Economic System: What?
This year, a group of Oxford students, including many from Saïd Business School, have joined the team at Imperative21 to work on a very special research project with Skoll Centre Social Entrepreneur in Residence, Charmian Love. We call these students NERAs: New Economic Research Associates. The research project involved interviewing a range of global thought leaders and doers in the economic system change space, and the NERAs have recorded their reflections on what they learned in a series of blogs. We’re pleased to share the first of a two blog series, authored by Leading for Impact participant Laura Chavez-Varela and Jillian Gedeon.
Raise your (virtual) hand if you too have joined the ‘working from home’ club, used the heightened convenience of online shopping/delivery, or had to overcome a myriad of logistical and financial challenges to keep your household afloat. Although our world has drastically shifted in the past couple of months, the expectations for us to adapt and bounce back to ‘business as usual’ remain the same. We are constantly urged to ‘do more’ and carry the differentiated weight of our role in our community and the economy.
We are all part of an economic system where we depend on and contribute to the flows of production, distribution, and consumption of goods and services, navigating the world leaning on existing financial and social infrastructures.The system we have lived in has brought us to where we are today, with undeniable advances in healthcare, technology, food systems, and transportation. But what did we compromise to get to where we are today?
A lot more than we think.
The current economic system that we’ve come to rely on leans on a “profit-first” model. From a business perspective, this makes sense for survival as it boosts investor contributions, stimulates competition leading to increased efficiency, and contributes to the economy as we know it. But the human and environmental sacrifices that we’ve had to make as a society to uphold this status quo needs to be re-examined.
Prioritizing the shareholder’s insatiable need for growth and financial return has recurringly led companies to cut costs. Inadequate safety measures led BP to contribute to one of the world’s greatest oil spills in history and profit motive kept the Rana Plaza garment factory workers inside a knowingly dangerous building until the day it collapsed. The need to maximize profits has blurred many companies’ moral compasses in their pursuit of cheap labor and resources in the East. The environmental burden that we have invoked on our globe as we’ve cultivated a culture of excess cannot be overlooked. At the current rate, the annual extraction of fossil energy, minerals, metals, and biomass is 50% more than what is within our ‘planetary boundaries’, what the Oxford economist Dr. Kate Raworth has concluded are the environmental ceilings beyond which lie irreversible environmental degradation. Our current systems have left out so many populations with its extractive ethos to benefit the top elite, where the world’s richest 1% have more than twice as much wealth as 6.9 billion people.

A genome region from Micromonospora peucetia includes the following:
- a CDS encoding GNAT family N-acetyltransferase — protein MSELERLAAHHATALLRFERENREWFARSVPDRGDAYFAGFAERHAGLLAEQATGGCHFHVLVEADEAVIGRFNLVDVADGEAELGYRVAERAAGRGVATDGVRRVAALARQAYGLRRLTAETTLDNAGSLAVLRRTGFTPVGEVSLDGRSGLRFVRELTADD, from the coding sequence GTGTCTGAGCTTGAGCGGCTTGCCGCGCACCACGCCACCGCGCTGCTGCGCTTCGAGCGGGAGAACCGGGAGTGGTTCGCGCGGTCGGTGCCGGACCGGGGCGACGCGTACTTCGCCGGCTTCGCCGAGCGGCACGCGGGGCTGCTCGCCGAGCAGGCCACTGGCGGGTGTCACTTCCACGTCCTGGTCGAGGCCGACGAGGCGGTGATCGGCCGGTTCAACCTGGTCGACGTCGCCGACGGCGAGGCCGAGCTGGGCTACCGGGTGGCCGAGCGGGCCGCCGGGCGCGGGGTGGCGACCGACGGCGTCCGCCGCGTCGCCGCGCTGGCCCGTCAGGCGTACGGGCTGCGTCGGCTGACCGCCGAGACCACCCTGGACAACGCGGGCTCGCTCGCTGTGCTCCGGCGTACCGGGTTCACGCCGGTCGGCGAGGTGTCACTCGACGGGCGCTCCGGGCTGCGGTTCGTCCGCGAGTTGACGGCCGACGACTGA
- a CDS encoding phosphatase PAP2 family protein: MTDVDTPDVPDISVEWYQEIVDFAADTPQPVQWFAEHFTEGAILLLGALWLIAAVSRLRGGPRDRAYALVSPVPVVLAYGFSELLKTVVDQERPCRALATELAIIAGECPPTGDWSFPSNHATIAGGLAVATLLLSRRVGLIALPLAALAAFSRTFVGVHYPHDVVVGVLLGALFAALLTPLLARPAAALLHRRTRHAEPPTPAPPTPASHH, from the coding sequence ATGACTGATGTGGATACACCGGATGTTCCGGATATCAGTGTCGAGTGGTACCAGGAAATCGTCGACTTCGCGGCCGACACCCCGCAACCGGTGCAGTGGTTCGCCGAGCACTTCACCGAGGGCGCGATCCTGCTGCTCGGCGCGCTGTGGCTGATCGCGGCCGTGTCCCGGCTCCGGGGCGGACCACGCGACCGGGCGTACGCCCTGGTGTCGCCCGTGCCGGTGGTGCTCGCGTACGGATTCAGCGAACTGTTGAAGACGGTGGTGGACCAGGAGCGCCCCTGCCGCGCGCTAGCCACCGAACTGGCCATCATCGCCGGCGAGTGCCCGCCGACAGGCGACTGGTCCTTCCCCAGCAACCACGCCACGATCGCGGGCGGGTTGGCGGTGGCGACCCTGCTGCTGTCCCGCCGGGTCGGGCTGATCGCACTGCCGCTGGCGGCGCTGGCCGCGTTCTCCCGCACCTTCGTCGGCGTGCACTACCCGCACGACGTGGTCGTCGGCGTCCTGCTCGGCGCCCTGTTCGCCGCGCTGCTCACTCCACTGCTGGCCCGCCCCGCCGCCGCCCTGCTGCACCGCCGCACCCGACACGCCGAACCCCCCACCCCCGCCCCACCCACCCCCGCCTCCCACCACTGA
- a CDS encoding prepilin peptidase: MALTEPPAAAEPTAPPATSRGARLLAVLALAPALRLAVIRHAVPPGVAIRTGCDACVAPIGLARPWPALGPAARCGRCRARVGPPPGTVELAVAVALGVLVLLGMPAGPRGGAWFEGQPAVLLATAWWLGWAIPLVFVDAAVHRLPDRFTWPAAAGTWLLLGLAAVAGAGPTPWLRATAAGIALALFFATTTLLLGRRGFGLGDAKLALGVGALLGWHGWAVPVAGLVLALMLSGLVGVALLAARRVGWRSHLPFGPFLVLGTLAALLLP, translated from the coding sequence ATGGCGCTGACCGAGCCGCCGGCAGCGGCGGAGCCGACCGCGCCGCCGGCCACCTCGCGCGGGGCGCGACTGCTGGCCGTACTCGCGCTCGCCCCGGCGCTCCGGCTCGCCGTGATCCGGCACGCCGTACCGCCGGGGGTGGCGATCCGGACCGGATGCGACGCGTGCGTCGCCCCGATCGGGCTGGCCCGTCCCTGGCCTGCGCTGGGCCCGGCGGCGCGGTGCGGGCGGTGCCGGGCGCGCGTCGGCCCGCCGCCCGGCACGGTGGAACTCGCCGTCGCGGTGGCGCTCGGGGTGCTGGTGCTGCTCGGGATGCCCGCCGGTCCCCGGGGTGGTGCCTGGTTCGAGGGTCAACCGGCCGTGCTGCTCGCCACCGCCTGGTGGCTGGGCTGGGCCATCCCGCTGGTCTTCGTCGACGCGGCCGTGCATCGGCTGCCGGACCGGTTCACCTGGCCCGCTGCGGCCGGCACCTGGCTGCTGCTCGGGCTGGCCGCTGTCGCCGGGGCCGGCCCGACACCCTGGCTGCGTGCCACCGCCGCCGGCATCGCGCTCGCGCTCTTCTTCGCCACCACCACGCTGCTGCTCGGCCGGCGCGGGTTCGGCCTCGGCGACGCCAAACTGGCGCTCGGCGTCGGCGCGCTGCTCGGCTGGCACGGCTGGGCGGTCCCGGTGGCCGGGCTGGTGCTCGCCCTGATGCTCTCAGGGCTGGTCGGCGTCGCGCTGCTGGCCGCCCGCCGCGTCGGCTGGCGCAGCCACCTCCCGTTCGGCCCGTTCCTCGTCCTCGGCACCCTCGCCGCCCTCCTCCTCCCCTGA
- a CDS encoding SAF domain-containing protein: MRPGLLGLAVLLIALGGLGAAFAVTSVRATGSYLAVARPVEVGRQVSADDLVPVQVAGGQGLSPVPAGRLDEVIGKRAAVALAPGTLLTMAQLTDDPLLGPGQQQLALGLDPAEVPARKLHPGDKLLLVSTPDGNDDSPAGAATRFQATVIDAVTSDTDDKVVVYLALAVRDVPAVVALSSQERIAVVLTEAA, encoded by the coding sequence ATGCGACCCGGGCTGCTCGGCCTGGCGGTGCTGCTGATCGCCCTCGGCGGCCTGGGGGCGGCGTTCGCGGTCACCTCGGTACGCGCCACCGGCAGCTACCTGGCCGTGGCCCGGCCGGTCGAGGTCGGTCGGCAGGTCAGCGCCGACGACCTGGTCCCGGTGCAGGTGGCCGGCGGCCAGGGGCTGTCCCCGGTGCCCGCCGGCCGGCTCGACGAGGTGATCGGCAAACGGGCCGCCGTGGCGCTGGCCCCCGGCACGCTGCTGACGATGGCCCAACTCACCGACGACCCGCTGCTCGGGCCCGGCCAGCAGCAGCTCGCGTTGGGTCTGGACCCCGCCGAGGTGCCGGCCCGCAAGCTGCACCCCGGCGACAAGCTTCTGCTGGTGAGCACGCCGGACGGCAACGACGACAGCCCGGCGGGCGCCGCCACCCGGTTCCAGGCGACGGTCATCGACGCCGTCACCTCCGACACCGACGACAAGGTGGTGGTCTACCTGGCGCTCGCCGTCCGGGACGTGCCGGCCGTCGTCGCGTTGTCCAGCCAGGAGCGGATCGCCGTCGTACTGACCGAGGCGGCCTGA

‘ Our current system is steering us towards unequal and unsustainable outcomes, driving wealth and power to the very few, and extracting resources as if there were no tomorrow.’ - Imperative21 consultation remark
As we acknowledge that capitalism and democracy can be challenged, our world and the people inhabiting it can no longer tolerate the systems that are doing us harm.
But not all is lost. We are currently living in a time where people are open to change. The devastating economic impact of the pandemic and social movements such as Extinction Rebellion and Black Lives Matter have accelerated this discussion. There is a silver lining of opportunity to create a model that challenges pre-existing systemic issues to redesign an economic system with shared resources, wealth distribution, and space for people to develop relationships with the environment.
An economy that adds value in multiple ways is within reach
What does systems change mean? In recent years, a variety of actors across different sectors, from business and political leaders to civil society groups to academics have reinforced the need to focus and join efforts to shift our common narrative. Systemic change means approaching complex challenges by identifying and understanding how a range of stakeholders are interrelated within a greater network. From an economic perspective, this equates to: recognizing interdependence, rebalancing relationships, and dismantling inequality. These three design objectives are the substantive characteristics of the economic system we must move toward to provide for the wellbeing of all people and the viability of nature.
This is Imperative21’s vision.
Inspired by Arundhati Roy’s Financial Times article, “The pandemic is a portal”, Imperative21 began a consultation process with business and finance leaders, advocacy organizations, non-governmental organizations, academics, and media for their contribution and co-creation of “Draft Zero”, a roadmap for an economy redesigned for resilience and shared prosperity. A business-led network of allies to re-imagine economic systems change, Imperative21 is a movement to co-create a shared vision for what economic system change looks like, and seeks to support coordinated allied efforts to make the imperatives a reality.
Historically, dramatic shifts have sparked innovation and collaboration of what at times feel like “unlikely coalitions”, and 2020 will not be the exception. As the demand for systemic change continues to ignite around the world, we are ready to take on the challenge.